After giving up on his career as a country singer in Nashville, Christopher Ryder is happy enough performing at the Smoky Mountain Dreams theme park in Tennessee. But while his beloved Gran loves him the way he is, Christopher feels painfully invisible to everyone else. Even when he's center stage he aches for someone to see the real him. Bisexual Jesse Birch has no room in his life for dating. Raising two kids and fighting with family after a tragic accident took his children's mother, he doesn't want more than an occasional hook-up
Love this emotional book by an amazing author!
- By Neta_BER on 10-29-17
Amazing voice acting brings story to life
I absolutely love Leta Blake's books and have worked my way through the majority of her catalog, however Smoky Mountain Dreams is one I never got to until the opportunity to review the audio book came up. I was very torn over this book. There were some things I liked, some I didn't, but the amazing narration pulled everything together and gave it the boost it needed for me to enjoy.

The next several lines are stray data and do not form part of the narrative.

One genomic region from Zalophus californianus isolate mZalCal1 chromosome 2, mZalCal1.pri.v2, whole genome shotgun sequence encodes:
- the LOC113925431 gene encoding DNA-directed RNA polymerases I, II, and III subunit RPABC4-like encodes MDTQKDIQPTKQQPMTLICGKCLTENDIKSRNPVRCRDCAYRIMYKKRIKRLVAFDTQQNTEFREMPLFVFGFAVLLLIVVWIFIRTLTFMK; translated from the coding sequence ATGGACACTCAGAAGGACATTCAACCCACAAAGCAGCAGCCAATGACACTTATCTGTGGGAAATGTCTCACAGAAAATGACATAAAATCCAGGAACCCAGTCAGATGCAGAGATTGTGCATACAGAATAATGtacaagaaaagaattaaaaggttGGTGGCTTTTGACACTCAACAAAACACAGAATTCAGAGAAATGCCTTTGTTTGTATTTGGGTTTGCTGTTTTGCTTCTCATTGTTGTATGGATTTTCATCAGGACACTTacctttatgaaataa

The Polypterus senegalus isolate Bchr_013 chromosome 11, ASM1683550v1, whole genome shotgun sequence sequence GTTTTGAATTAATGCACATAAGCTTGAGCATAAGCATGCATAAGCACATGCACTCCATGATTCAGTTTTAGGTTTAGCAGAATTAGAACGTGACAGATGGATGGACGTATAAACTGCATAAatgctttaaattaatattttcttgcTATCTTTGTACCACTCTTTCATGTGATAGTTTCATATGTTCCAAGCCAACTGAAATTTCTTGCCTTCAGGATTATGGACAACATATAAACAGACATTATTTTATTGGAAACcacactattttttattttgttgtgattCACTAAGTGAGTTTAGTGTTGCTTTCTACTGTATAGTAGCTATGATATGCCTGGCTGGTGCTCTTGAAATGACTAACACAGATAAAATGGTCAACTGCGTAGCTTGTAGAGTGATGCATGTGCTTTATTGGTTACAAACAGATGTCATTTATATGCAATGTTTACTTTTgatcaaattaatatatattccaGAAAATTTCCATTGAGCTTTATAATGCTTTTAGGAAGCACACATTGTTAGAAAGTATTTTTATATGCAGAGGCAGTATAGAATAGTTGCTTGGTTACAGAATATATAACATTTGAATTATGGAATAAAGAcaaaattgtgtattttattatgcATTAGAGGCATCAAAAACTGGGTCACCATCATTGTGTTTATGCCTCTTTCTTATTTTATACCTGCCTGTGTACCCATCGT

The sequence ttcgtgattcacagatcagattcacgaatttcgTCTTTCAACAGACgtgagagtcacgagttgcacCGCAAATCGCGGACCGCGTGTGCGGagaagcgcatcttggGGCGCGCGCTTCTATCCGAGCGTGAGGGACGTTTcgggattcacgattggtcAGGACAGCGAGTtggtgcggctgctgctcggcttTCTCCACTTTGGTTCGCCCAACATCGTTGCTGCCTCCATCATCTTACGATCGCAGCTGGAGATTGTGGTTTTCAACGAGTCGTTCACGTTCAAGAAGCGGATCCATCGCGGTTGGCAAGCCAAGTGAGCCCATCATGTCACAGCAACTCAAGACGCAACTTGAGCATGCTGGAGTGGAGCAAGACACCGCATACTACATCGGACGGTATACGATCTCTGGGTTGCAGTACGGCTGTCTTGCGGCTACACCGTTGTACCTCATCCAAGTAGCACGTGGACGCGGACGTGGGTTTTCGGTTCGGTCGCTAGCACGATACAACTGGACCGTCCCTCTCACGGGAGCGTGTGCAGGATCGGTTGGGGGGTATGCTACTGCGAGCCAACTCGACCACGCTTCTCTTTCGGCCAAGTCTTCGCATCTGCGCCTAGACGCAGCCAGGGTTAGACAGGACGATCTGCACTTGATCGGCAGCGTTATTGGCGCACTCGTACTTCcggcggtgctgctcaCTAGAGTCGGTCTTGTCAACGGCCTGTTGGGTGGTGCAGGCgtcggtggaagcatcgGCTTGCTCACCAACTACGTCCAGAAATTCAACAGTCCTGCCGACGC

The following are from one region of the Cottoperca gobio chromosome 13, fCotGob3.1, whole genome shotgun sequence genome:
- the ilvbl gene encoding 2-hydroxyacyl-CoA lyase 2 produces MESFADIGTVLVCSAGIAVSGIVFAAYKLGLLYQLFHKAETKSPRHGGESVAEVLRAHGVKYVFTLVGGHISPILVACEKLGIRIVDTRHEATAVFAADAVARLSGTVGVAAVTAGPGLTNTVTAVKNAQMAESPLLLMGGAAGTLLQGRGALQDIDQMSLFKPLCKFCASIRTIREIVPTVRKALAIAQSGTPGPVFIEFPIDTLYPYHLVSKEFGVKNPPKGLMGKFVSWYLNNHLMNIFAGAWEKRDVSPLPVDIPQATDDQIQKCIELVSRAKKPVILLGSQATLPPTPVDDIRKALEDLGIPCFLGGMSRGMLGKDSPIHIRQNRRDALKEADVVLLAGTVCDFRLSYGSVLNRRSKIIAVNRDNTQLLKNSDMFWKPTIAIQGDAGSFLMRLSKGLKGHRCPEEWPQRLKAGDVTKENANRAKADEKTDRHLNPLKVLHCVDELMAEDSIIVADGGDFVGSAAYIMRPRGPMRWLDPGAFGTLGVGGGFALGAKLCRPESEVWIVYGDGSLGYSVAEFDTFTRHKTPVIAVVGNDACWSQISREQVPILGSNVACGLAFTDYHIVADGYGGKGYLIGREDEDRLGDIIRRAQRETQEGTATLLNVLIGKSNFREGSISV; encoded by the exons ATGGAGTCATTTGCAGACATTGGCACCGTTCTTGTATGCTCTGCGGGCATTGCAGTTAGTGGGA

Smoky Mountain Dreams is a long book. The plot doesn't take place over that long of a period of time, but there are a LOT of pages. The audio book runs just shy of 15 hours. Since the timeline of the story isn't that broad, the majority of the words are just tons and tons of detail and dialogue. This has its pluses and minuses. On one hand, there is a lot of detail and background and character building making the story very rich and the characters more dimensional. On the other hand, there are many places that really dragged. Listening rather than reading didn't afford me the chance to skim or read a bit faster over these dragged-out scenes as I would while reading. And several scenes could be cut or tightened up to shorten the overall page count without sacrificing the story.
As per usual for Leta Blake, the characters are very well developed and their connection is very well detailed and natural. There is no insta-love and no instant fixes. Jesse and Christopher are both "broken" men. Jesse's wife has been in a permanent vegetative state for the past five years, and he's raising their two children alone while battling with his sister-in-law over pulling the plug and allowing Marcy to move on. Christopher has absolutely zero self-confidence or self-worth. He's a musician who didn't make it in Nashville and is now singing back-up at a local theme park. His uber-religious family has shunned him and preaches at him on a regular basis. He's pretty convinced that runner-up is where he belongs and it's all he deserves. It's heartbreaking and infuriating at the same time. They do fit very well together - Jesse provides the strengh that Christopher needs in order to see he deserves more. Christopher provides the quiet support and understanding that Jesse needs in his hectic, stressful life.